With wide open spaces and big city living, the Commonwealth offers plenty of reasons to make a move.
The home of more presidents than any other state, Virginia’s history is long and rich – and residents are continuing to grow the state by attracting top jobs and high-quality education while celebrating the past. Whether you’re looking for metropolitan excitement or country leisure, Virginia is a top place to live. Here are eight reasons to consider relocating.
City Living, Country Relaxing
No matter where you live in Virginia, you can have the best of both worlds. Major cities such as Richmond, Virginia Beach and Charlottesville offer thriving art scenes, public transportation, diverse culinary offerings and other city amenities. Right outside city limits, you can find the Atlantic Ocean, the Appalachian Mountains or even just wide open country.
Blast to the Past
As one of the original 13 colonies, Virginia’s history is long and rich. Odes to the past can be found all over the state with George Washington’s home Mount Vernon, the Arlington National Cemetery and Historic Williamsburg – just to name a few. Want even more history? Northern Virginia borders Washington D.C., so there’s even more ways to get in touch with America’s roots.
Jobs, Jobs, Jobs
Looking for new job opportunities? Virginia’s job growth lends itself the ideal environment for starting or switching your career easily, with unemployment below the national average at 3.8 percent. Leading job sectors in the state include farming, military, service and business. In fact, Northern Virginia is home to six of the 20 highest income counties in the United States.
Quality Health Care
A top hospital is never far away in Virginia, with 89 hospitals throughout the state. Inova Fairfax Hospital is the largest hospital in the Washington D.C. metropolitan area, and the University of Virginia Medical Center is highly ranked in endocrinology. Virginia also has a ratio of 127 primary care physicians per 10,000 residents, which is the 16th highest ratio nationally.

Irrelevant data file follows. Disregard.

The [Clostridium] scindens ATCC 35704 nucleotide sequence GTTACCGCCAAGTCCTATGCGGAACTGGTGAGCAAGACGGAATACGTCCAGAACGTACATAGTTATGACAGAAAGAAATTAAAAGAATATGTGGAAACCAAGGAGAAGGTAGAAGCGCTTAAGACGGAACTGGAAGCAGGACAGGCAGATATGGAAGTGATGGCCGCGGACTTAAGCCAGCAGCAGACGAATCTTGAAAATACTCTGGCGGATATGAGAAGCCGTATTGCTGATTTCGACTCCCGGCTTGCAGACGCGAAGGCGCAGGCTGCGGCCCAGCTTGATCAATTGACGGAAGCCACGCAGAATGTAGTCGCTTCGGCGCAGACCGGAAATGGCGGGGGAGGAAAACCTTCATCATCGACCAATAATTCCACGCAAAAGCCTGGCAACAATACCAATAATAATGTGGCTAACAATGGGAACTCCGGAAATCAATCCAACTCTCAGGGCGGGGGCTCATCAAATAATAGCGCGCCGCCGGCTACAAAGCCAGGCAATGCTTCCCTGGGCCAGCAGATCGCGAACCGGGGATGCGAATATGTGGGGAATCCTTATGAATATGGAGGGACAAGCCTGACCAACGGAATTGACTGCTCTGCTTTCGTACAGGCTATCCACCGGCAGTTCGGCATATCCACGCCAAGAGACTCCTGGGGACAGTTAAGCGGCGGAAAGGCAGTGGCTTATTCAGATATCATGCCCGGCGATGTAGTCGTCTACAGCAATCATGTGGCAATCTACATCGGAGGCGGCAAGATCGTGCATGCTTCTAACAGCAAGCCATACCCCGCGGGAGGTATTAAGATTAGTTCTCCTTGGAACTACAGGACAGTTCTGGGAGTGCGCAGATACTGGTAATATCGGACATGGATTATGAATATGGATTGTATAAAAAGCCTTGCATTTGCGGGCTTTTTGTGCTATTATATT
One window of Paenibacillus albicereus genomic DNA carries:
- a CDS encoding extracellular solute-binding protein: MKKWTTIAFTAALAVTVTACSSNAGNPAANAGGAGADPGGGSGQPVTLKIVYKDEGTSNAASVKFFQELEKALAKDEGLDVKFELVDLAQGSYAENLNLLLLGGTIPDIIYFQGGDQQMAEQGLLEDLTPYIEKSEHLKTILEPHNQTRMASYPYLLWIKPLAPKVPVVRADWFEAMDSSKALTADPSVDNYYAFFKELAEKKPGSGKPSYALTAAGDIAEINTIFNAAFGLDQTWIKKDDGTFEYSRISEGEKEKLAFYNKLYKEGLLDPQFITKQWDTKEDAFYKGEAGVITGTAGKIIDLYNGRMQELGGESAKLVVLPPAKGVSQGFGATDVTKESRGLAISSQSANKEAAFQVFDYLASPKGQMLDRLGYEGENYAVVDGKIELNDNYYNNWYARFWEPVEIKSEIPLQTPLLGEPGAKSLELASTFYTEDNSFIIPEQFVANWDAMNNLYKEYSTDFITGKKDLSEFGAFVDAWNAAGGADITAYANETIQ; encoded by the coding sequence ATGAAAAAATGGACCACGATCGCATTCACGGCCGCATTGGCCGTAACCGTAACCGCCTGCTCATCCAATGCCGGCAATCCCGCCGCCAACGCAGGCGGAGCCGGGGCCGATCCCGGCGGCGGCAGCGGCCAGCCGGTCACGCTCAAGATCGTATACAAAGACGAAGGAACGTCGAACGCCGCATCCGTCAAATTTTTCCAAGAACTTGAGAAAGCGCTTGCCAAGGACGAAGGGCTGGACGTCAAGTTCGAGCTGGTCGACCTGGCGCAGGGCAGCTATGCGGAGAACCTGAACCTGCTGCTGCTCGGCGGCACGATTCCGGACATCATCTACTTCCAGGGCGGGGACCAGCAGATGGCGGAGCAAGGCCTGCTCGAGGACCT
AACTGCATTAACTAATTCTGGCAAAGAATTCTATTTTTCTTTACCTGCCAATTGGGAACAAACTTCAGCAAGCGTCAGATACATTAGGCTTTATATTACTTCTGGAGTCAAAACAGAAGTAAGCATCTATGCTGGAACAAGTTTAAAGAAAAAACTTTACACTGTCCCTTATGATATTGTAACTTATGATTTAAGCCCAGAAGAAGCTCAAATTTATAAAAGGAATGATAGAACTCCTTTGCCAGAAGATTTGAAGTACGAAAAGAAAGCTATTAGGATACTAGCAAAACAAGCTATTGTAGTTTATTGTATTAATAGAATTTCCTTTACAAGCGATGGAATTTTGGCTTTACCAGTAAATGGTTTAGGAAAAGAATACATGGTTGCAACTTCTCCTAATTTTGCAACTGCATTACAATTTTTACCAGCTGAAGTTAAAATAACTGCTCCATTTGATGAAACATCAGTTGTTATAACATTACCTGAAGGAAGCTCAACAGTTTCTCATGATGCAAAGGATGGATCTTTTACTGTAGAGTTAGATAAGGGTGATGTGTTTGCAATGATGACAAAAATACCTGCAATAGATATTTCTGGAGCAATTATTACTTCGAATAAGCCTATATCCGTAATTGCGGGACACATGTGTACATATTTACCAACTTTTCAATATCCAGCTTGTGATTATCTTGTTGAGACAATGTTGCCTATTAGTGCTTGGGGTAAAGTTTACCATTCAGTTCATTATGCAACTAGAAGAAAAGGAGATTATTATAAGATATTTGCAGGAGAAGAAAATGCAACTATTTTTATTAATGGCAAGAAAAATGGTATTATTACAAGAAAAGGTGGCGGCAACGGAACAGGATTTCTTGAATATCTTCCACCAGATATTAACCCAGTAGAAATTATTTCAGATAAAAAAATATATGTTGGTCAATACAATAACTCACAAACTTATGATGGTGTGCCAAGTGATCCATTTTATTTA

Earn a Degree
Virginia Tech College of Agriculture and Life Sciences
Virginia’s school system consistently ranks in the top 10 on the National Assessment of Educational Progress for school quality and student performance. In fact, Virginia has a high school graduation rate of 85 percent. And after high school, students have 176 colleges and universities in the state to choose from – many of which are nationally ranked.
The Old Dominion is also rich in arts and culture, with publicly funded museums across the state, as well as theaters found in cities and suburbs. The Wolf Trap National Park for the Performing Arts in Vienna is the only national park designed for us as a performing arts center. The Virginia Opera and the Virginia Symphony Orchestra lead the state’s fine arts, and with Washington D.C. to the north, the Smithsonian museum system is also in reach.
Looking for family fun? Head to one of the state’s seasonal festivals for some quirky fun and to explore your new home. At the end of July, don’t miss the annual Pony Swim & Auction, where wild Chincoteague ponies take a swim in the bay. In September, Bay Days celebrates Chesapeake Bay’s 400 year history, featuring live music and historical events, or there’s the Shenandoah Apple Blossom Festival in May that hosts parades and bluegrass concerts.
Virginia cities are often ranked as some of the happiest in the country, with Charlottesville most recently named the happiest city in America by the US National Bureau of Economic Research. And with high job prospects, nationally ranked schools and plenty to do across the state, how could Virginians not be happy?